Germiston City Council, the Rand Gold Refinery and Elandsfontein Estates originally owned the airport.



The increasing importance of Johannesburg as the centre of the route network led to South African Airways headquarters and Maintenance base being transferred from Durban to Rand Airport on July 1 1935.



In 1939 Johannesburg and Germiston were joint owners till 1944 when Johannesburg took over. There were no runways in those days, just an open field. One of the attractions was the massive horizontal clock, and the Terminal Building, which today is a National Monument.

After the war Rand Airport was a hive of activity with many new private Operators filling the vacuum and at the same time exploiting the large pool of ex service pilots.


With the demands of larger airliners and denser passenger traffic Rand Airport lost S.A. Airways and some of the surviving operators who moved temporarily to Palmietfontein until the opening of Jan Smuts on Oct 3 1950


One of the Staff that I remember was Jimmy Inglis who was for many years the airport electrician. Managers were Bob Howie followed by Phil Lowman and Pyper.



On the ground traffic side were Eddie Sammons a keen dancer who we nicknamed “Waltzing Matilda” together with Ted and Sonny James .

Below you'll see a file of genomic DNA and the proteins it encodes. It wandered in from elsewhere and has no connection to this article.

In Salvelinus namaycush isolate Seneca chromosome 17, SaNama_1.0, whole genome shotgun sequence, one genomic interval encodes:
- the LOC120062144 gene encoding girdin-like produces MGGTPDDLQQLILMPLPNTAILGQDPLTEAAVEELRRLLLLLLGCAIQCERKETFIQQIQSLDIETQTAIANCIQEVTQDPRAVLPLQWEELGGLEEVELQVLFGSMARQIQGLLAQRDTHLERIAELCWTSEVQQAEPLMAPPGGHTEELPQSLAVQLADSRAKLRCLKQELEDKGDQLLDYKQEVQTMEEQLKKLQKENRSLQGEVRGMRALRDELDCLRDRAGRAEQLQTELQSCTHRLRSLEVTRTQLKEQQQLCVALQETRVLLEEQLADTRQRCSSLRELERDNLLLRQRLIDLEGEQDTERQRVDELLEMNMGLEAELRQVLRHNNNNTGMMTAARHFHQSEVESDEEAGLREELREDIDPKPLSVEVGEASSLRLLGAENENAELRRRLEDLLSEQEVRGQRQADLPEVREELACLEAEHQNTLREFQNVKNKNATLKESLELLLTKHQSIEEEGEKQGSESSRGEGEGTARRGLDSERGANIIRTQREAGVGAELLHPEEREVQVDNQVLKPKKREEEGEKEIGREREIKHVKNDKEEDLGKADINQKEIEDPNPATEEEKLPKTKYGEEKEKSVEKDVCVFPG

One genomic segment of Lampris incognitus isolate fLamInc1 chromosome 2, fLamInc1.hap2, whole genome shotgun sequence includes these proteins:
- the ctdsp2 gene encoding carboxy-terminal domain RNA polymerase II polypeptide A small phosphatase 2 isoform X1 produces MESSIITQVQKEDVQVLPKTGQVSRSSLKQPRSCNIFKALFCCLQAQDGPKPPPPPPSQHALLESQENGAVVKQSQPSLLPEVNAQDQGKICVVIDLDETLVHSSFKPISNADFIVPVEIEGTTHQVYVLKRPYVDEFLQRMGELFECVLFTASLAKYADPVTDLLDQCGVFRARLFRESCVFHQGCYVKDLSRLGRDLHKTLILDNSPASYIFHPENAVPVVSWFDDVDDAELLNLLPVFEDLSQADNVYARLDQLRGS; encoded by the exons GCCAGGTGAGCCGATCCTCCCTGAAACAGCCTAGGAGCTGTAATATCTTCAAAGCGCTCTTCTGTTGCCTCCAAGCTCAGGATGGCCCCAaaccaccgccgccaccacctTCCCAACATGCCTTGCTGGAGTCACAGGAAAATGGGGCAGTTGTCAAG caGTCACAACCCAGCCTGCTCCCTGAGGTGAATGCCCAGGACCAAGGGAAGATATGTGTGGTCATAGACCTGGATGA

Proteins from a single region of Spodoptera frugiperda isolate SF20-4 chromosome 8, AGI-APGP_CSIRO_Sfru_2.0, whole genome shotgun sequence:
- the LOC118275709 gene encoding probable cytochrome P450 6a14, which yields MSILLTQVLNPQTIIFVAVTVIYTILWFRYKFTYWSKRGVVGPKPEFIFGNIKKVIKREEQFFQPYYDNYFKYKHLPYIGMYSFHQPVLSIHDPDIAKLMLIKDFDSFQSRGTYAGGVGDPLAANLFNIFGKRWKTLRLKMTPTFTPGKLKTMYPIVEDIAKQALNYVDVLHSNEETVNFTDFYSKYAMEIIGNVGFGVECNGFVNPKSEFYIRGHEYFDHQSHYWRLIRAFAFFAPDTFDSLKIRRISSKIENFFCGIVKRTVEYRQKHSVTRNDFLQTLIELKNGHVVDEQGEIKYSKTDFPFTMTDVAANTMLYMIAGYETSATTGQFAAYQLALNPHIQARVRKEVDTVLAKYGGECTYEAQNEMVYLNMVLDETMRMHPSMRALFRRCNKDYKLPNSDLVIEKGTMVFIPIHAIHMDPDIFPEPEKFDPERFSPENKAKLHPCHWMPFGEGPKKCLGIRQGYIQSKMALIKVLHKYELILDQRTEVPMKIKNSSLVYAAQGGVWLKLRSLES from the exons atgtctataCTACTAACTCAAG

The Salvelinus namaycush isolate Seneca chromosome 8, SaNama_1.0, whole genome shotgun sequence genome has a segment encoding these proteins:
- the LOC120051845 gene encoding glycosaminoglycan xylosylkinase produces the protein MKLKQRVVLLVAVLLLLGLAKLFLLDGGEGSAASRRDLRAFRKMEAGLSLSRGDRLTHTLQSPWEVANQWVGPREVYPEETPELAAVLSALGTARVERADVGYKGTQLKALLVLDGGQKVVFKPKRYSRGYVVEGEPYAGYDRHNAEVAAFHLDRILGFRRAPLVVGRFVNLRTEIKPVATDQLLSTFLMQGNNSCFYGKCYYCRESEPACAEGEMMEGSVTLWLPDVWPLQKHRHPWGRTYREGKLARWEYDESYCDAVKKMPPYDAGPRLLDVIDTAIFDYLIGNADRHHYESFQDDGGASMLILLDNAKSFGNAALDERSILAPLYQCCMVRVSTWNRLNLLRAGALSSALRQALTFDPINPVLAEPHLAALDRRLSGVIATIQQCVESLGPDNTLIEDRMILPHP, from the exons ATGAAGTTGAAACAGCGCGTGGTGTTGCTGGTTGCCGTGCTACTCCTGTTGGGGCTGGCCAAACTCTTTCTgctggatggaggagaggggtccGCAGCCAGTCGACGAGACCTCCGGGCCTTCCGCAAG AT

Theunis Van Wyk and Bodley were the Air Traffic Controllers. Theunis was also a flying instructor who helped me obtain my Commercial flying licence and for this I will always be grateful.



The Flying Clubs



Albatross Flying Club



My first introduction to Rand Airport was in 1948 where I learnt to fly at the Albatross Flying Club.



It all started when I met Dave a budding pilot who invited me to fly in his Tiger Moth.



Shortly thereafter I found myself upside down, hanging by the seat straps of the Tiger Moth, above Brakpan’s public swimming pool. Dave was about to let the bathers know that the “Ace” had arrived.



It was just as well that I was ignorant-the sheer thrill of the experience keeping fear at bay. I was “hooked” and so began my flying career that was to last some 42 years. After all I concluded that flying was a whole lot better than working.